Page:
There is an interesting article in Science about something once thought to be impossible—the discovery and recovery of ancient DNA in Central Africa:
In the new study, geneticists and archaeologists took samples from the DNA-rich inner ear bones of the four children, who were buried 3000 and 8000 years ago at the famous archaeological site of Shum Laka. The researchers were able to sequence high-quality full genomes from two of the children and partial genomes from the other two. Comparing the sequences to those of living Africans, they found that the four children were distant cousins, and that all had inherited about one-third of their DNA from ancestors most closely related to the hunter-gatherers of western Central Africa. Another two-thirds of children’s DNA came from an ancient “basal” source in West Africa, including some from a “long lost ghost population of modern humans that we didn’t know about before,” says population geneticist David Reich of Harvard University, leader of the study.
The discovery underscores the diversity of African groups that inhabited the continent before the Bantus began to herd livestock in the grassy highlands of western Central Africa. The Bantus made pottery and forged iron, and their burgeoning populations rapidly displaced hunter-gatherers across Africa. Analyzing DNA from a time before this expansion offers “a glimpse of a human landscape that is profoundly different than today,” Reich says.
Here’s the part most interesting to me:
The team compared the children’s DNA to ancient DNA extracted earlier from a 4500-year-old individual from Mota Cave in Ethiopia and sequences from other ancient and living Africans, using various statistical methods to sort out how they all were related, which groups came first, and when they split from one another. The team’s bold new model pushes back Central African hunter-gatherer origins to 200,000 to 250,000 years ago—not long after our species evolved. The model suggests their lineage split from three other modern human lineages: one leading to the Khoisan hunter-gatherers in southern Africa, one to east Africans, and one to a now-extinct “ghost” population.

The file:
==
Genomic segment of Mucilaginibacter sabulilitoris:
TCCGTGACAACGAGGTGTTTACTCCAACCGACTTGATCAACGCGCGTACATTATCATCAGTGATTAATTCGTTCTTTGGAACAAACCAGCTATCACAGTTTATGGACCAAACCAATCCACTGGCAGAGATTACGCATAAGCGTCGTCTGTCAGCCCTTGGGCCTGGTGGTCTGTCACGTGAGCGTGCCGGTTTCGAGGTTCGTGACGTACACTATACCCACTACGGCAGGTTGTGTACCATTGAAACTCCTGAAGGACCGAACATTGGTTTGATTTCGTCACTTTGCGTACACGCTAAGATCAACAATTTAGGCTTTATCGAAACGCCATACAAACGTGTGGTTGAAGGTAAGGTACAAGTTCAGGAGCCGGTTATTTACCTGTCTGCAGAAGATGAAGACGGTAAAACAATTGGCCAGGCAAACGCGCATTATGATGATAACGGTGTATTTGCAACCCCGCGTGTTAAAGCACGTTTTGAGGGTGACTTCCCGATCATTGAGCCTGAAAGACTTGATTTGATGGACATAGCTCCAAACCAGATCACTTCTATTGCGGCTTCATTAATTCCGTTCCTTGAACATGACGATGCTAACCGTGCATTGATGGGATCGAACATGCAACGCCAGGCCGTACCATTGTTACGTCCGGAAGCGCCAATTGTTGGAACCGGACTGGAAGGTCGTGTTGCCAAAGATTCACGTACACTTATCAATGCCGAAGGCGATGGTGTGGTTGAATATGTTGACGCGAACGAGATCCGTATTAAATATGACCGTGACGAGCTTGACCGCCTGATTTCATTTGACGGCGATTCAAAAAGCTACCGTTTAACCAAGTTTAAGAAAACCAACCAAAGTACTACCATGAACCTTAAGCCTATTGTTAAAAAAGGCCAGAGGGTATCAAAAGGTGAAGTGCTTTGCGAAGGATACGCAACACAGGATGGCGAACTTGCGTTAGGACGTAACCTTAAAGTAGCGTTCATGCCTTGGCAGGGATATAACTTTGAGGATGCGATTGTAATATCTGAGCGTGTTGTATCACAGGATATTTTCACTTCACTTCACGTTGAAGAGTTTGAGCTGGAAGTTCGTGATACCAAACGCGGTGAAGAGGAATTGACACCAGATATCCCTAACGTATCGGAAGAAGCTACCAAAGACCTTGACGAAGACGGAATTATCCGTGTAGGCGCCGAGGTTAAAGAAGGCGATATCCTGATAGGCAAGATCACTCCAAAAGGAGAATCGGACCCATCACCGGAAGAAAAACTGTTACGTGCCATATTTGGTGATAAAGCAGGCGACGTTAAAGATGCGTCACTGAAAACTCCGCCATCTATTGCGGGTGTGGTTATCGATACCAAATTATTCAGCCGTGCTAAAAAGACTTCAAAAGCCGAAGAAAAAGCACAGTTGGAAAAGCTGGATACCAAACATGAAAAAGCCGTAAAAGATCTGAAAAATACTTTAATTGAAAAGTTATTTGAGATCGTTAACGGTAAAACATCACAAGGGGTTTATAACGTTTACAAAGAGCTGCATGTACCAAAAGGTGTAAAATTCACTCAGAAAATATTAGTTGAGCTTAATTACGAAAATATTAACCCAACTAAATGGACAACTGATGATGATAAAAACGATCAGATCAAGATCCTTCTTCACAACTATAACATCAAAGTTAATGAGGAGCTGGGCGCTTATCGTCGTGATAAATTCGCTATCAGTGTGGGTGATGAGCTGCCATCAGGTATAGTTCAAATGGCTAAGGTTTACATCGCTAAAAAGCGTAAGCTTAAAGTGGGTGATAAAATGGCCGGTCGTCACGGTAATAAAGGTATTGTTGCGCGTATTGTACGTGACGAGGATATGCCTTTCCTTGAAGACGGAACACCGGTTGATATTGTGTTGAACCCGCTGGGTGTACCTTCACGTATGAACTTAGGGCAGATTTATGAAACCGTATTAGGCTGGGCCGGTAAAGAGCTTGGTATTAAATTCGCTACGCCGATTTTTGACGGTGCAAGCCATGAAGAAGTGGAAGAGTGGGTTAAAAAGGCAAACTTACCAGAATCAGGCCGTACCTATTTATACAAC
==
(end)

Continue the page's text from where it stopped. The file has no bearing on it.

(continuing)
An early diversification of modern humans fits the great variation seen in fossils of early Homo sapiens, says paleoanthropologist Katerina Harvati of the University of Tübingen, who is not part of this study. The lineages would have parted company and moved off into different parts of Africa 200,000 to 250,000 years ago, preserving their distinctness by only occasionally interbreeding at the boundaries.
IMO the “out of Africa” hypothesis is already teetering on the edge of being disproved and I am one of those benighted souls who believe that the human species is more then 250,000 years old. Making decisions about these things would be facilitated by a more rigorous definition of “species”. When I read about interbreeding between our species, Neanderthals, and Denisovans, it raises my hackles. These are clearly different subspecies not different species. The designation should be Homo sapiens neanderthalensis not Homo neanderthalensis. Heck, I’m still holding out for erectus to be determined to be a localized variant of our species.
Whatever the case, multiple different strains of humans in Central Africa is an interesting discovery. I expect we’ll ultimately determine it was more than three.